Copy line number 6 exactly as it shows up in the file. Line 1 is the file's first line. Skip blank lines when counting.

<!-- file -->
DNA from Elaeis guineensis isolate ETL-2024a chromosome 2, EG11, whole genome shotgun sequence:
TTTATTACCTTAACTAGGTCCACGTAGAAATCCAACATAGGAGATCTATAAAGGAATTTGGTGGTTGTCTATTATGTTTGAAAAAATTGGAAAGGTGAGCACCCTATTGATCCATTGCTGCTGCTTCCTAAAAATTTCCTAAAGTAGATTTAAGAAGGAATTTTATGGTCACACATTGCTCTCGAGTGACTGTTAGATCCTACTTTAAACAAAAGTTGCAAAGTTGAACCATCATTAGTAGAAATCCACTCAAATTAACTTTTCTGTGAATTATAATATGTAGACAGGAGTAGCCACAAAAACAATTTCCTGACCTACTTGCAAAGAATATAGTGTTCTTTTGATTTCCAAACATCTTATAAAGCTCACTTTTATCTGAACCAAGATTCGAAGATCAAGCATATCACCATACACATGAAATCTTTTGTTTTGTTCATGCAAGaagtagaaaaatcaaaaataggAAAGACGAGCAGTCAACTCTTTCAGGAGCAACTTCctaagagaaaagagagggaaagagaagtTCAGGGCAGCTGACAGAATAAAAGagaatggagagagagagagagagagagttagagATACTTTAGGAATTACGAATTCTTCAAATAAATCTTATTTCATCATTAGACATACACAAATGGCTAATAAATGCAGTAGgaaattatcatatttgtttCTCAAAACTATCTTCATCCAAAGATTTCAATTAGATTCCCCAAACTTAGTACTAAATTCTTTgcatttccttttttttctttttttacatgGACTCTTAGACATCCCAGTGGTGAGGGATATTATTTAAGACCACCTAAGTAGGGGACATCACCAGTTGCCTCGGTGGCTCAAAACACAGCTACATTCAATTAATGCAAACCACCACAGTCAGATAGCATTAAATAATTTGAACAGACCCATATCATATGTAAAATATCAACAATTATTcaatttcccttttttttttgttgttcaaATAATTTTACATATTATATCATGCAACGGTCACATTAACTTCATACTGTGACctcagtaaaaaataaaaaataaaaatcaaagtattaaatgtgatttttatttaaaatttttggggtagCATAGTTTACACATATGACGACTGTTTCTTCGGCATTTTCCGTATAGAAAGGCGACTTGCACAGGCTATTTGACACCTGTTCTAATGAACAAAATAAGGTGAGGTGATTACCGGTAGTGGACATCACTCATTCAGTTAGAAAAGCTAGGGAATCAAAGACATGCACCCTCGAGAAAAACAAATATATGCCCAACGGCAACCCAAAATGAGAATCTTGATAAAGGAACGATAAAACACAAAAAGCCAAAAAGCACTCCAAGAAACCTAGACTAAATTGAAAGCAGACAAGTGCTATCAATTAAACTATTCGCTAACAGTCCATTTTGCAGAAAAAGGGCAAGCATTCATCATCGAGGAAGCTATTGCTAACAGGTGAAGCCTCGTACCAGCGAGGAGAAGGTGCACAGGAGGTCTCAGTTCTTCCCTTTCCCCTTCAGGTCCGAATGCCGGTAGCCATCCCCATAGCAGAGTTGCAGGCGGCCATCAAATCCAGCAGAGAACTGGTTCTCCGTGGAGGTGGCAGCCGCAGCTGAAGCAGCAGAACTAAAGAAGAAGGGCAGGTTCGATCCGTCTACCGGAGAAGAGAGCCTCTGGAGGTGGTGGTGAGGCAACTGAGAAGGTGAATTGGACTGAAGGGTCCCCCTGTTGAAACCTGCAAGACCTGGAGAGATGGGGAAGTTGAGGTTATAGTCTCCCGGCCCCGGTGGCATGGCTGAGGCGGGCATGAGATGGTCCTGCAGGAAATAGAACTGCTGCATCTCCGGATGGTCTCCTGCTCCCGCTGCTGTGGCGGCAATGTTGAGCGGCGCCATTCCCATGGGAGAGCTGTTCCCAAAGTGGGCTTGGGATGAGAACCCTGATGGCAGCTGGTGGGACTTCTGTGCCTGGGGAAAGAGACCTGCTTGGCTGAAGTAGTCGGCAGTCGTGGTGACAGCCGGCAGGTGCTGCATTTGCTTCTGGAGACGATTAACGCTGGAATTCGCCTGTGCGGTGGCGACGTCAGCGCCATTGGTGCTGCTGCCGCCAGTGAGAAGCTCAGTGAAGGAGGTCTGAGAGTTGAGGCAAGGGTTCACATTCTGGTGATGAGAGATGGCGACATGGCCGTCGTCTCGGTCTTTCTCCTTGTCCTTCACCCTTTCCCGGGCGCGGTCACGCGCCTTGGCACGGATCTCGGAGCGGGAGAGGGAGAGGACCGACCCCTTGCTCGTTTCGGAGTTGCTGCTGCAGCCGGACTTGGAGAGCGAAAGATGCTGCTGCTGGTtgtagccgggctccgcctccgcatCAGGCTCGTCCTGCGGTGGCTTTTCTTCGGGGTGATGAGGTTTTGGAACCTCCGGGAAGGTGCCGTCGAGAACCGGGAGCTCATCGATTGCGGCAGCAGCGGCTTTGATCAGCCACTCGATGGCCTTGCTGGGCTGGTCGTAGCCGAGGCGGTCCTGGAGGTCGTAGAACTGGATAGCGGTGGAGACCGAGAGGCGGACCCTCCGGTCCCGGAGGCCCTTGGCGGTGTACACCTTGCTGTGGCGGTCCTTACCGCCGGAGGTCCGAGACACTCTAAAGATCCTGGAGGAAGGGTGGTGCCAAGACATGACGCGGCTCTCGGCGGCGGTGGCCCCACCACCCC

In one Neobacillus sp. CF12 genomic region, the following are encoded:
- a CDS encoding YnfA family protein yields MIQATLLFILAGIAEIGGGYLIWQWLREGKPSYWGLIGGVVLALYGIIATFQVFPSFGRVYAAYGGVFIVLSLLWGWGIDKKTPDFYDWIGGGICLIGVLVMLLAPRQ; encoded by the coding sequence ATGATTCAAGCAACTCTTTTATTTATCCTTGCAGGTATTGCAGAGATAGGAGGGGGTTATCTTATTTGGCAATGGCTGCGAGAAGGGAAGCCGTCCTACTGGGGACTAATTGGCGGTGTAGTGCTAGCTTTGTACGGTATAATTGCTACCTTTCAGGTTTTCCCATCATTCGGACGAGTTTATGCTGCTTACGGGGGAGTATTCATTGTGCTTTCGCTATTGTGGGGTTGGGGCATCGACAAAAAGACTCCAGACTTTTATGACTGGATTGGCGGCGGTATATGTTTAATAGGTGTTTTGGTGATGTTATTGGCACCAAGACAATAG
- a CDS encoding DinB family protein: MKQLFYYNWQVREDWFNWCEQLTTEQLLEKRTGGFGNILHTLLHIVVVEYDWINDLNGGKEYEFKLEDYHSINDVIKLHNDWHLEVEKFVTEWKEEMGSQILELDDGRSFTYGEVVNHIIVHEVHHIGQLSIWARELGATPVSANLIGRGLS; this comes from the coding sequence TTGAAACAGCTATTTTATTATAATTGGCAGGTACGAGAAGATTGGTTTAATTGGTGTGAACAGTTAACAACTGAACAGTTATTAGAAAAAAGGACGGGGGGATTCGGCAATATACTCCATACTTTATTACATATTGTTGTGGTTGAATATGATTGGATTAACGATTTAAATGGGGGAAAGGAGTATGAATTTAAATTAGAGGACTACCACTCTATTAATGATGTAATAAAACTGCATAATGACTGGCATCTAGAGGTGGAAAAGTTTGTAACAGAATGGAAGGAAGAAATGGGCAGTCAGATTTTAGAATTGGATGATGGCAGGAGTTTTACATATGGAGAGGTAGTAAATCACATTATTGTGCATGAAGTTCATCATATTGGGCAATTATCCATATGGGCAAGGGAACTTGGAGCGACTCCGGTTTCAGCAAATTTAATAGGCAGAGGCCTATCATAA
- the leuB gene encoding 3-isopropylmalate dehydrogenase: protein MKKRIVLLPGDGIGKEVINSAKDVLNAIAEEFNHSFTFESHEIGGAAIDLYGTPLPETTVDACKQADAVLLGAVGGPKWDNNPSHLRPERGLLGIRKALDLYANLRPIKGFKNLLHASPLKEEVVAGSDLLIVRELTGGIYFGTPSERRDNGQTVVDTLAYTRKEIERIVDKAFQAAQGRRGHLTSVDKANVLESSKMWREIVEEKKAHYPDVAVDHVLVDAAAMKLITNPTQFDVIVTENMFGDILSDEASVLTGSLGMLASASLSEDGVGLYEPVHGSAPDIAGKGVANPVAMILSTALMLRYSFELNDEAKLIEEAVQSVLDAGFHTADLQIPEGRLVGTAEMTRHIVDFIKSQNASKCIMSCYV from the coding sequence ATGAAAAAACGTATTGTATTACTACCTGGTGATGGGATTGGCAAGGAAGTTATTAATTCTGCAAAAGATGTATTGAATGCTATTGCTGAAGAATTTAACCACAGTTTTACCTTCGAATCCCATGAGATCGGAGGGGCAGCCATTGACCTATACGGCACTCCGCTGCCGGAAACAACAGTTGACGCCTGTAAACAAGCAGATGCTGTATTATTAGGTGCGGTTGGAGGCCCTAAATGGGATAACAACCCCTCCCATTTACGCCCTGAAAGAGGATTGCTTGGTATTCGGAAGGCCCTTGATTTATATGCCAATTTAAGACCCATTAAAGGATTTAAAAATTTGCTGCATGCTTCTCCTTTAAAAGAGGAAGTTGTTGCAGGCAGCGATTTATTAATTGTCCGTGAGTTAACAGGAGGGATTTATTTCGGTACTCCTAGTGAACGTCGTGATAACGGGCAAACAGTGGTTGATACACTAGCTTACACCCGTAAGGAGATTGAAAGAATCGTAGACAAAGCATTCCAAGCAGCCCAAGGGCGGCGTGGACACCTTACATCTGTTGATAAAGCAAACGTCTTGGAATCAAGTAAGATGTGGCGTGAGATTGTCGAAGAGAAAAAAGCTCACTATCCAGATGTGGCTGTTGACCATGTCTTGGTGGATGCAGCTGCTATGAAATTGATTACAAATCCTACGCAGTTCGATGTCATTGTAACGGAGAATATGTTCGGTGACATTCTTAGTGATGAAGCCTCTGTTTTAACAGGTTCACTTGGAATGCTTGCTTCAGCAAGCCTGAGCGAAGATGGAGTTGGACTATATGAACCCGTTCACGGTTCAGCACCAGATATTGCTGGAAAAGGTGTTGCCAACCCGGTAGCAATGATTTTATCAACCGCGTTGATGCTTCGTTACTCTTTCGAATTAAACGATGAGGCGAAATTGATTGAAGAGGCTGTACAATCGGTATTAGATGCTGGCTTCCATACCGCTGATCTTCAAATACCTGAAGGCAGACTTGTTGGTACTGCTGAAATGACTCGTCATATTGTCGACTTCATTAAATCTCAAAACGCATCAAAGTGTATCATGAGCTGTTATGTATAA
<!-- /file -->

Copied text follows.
- the leuB gene encoding 3-isopropylmalate dehydrogenase: protein MKKRIVLLPGDGIGKEVINSAKDVLNAIAEEFNHSFTFESHEIGGAAIDLYGTPLPETTVDACKQADAVLLGAVGGPKWDNNPSHLRPERGLLGIRKALDLYANLRPIKGFKNLLHASPLKEEVVAGSDLLIVRELTGGIYFGTPSERRDNGQTVVDTLAYTRKEIERIVDKAFQAAQGRRGHLTSVDKANVLESSKMWREIVEEKKAHYPDVAVDHVLVDAAAMKLITNPTQFDVIVTENMFGDILSDEASVLTGSLGMLASASLSEDGVGLYEPVHGSAPDIAGKGVANPVAMILSTALMLRYSFELNDEAKLIEEAVQSVLDAGFHTADLQIPEGRLVGTAEMTRHIVDFIKSQNASKCIMSCYV from the coding sequence ATGAAAAAACGTATTGTATTACTACCTGGTGATGGGATTGGCAAGGAAGTTATTAATTCTGCAAAAGATGTATTGAATGCTATTGCTGAAGAATTTAACCACAGTTTTACCTTCGAATCCCATGAGATCGGAGGGGCAGCCATTGACCTATACGGCACTCCGCTGCCGGAAACAACAGTTGACGCCTGTAAACAAGCAGATGCTGTATTATTAGGTGCGGTTGGAGGCCCTAAATGGGATAACAACCCCTCCCATTTACGCCCTGAAAGAGGATTGCTTGGTATTCGGAAGGCCCTTGATTTATATGCCAATTTAAGACCCATTAAAGGATTTAAAAATTTGCTGCATGCTTCTCCTTTAAAAGAGGAAGTTGTTGCAGGCAGCGATTTATTAATTGTCCGTGAGTTAACAGGAGGGATTTATTTCGGTACTCCTAGTGAACGTCGTGATAACGGGCAAACAGTGGTTGATACACTAGCTTACACCCGTAAGGAGATTGAAAGAATCGTAGACAAAGCATTCCAAGCAGCCCAAGGGCGGCGTGGACACCTTACATCTGTTGATAAAGCAAACGTCTTGGAATCAAGTAAGATGTGGCGTGAGATTGTCGAAGAGAAAAAAGCTCACTATCCAGATGTGGCTGTTGACCATGTCTTGGTGGATGCAGCTGCTATGAAATTGATTACAAATCCTACGCAGTTCGATGTCATTGTAACGGAGAATATGTTCGGTGACATTCTTAGTGATGAAGCCTCTGTTTTAACAGGTTCACTTGGAATGCTTGCTTCAGCAAGCCTGAGCGAAGATGGAGTTGGACTATATGAACCCGTTCACGGTTCAGCACCAGATATTGCTGGAAAAGGTGTTGCCAACCCGGTAGCAATGATTTTATCAACCGCGTTGATGCTTCGTTACTCTTTCGAATTAAACGATGAGGCGAAATTGATTGAAGAGGCTGTACAATCGGTATTAGATGCTGGCTTCCATACCGCTGATCTTCAAATACCTGAAGGCAGACTTGTTGGTACTGCTGAAATGACTCGTCATATTGTCGACTTCATTAAATCTCAAAACGCATCAAAGTGTATCATGAGCTGTTATGTATAA